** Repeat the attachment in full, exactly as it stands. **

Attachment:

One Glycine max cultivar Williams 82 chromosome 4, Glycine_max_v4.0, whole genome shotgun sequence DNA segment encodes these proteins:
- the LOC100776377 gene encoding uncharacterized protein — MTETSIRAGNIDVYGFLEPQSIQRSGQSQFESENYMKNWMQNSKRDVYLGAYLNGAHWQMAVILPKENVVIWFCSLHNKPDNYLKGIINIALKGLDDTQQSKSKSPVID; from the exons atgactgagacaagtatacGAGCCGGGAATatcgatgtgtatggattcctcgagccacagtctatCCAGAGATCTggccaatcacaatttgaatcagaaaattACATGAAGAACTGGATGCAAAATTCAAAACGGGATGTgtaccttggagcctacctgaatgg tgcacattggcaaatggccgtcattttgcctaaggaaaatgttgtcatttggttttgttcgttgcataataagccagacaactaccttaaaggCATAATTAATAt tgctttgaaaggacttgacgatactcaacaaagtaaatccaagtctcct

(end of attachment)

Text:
One Glycine max cultivar Williams 82 chromosome 4, Glycine_max_v4.0, whole genome shotgun sequence DNA segment encodes these proteins:
- the LOC100776377 gene encoding uncharacterized protein — MTETSIRAGNIDVYGFLEPQSIQRSGQSQFESENYMKNWMQNSKRDVYLGAYLNGAHWQMAVILPKENVVIWFCSLHNKPDNYLKGIINIALKGLDDTQQSKSKSPVID; from the exons atgactgagacaagtatacGAGCCGGGAATatcgatgtgtatggattcctcgagccacagtctatCCAGAGATCTggccaatcacaatttgaatcagaaaattACATGAAGAACTGGATGCAAAATTCAAAACGGGATGTgtaccttggagcctacctgaatgg tgcacattggcaaatggccgtcattttgcctaaggaaaatgttgtcatttggttttgttcgttgcataataagccagacaactaccttaaaggCATAATTAATAt tgctttgaaaggacttgacgatactcaacaaagtaaatccaagtctcct